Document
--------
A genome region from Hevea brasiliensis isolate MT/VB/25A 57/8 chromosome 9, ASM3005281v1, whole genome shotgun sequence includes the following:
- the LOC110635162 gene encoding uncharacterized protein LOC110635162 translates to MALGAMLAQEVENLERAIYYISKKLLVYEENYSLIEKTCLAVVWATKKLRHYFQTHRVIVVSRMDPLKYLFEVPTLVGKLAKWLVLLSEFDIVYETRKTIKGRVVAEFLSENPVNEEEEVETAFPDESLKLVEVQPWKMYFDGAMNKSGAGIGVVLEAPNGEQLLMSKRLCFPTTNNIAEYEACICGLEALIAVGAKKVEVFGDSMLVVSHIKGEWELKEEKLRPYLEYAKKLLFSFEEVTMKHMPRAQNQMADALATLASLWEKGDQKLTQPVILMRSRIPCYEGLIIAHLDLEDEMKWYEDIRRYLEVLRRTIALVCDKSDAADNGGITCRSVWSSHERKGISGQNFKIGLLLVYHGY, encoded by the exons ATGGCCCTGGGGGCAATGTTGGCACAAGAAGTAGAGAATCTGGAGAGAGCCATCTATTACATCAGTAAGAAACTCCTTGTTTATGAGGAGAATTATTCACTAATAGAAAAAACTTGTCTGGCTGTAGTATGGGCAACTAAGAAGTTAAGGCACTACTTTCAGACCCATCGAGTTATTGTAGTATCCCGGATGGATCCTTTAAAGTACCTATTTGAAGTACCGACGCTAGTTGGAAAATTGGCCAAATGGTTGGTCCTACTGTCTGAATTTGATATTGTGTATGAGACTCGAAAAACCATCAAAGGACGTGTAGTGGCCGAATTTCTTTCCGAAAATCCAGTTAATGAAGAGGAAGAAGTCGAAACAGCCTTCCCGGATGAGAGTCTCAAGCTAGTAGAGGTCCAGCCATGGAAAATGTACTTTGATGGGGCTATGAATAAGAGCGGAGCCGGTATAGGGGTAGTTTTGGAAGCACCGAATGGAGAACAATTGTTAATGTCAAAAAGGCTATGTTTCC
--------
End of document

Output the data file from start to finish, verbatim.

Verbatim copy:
A genome region from Hevea brasiliensis isolate MT/VB/25A 57/8 chromosome 9, ASM3005281v1, whole genome shotgun sequence includes the following:
- the LOC110635162 gene encoding uncharacterized protein LOC110635162 translates to MALGAMLAQEVENLERAIYYISKKLLVYEENYSLIEKTCLAVVWATKKLRHYFQTHRVIVVSRMDPLKYLFEVPTLVGKLAKWLVLLSEFDIVYETRKTIKGRVVAEFLSENPVNEEEEVETAFPDESLKLVEVQPWKMYFDGAMNKSGAGIGVVLEAPNGEQLLMSKRLCFPTTNNIAEYEACICGLEALIAVGAKKVEVFGDSMLVVSHIKGEWELKEEKLRPYLEYAKKLLFSFEEVTMKHMPRAQNQMADALATLASLWEKGDQKLTQPVILMRSRIPCYEGLIIAHLDLEDEMKWYEDIRRYLEVLRRTIALVCDKSDAADNGGITCRSVWSSHERKGISGQNFKIGLLLVYHGY, encoded by the exons ATGGCCCTGGGGGCAATGTTGGCACAAGAAGTAGAGAATCTGGAGAGAGCCATCTATTACATCAGTAAGAAACTCCTTGTTTATGAGGAGAATTATTCACTAATAGAAAAAACTTGTCTGGCTGTAGTATGGGCAACTAAGAAGTTAAGGCACTACTTTCAGACCCATCGAGTTATTGTAGTATCCCGGATGGATCCTTTAAAGTACCTATTTGAAGTACCGACGCTAGTTGGAAAATTGGCCAAATGGTTGGTCCTACTGTCTGAATTTGATATTGTGTATGAGACTCGAAAAACCATCAAAGGACGTGTAGTGGCCGAATTTCTTTCCGAAAATCCAGTTAATGAAGAGGAAGAAGTCGAAACAGCCTTCCCGGATGAGAGTCTCAAGCTAGTAGAGGTCCAGCCATGGAAAATGTACTTTGATGGGGCTATGAATAAGAGCGGAGCCGGTATAGGGGTAGTTTTGGAAGCACCGAATGGAGAACAATTGTTAATGTCAAAAAGGCTATGTTTCC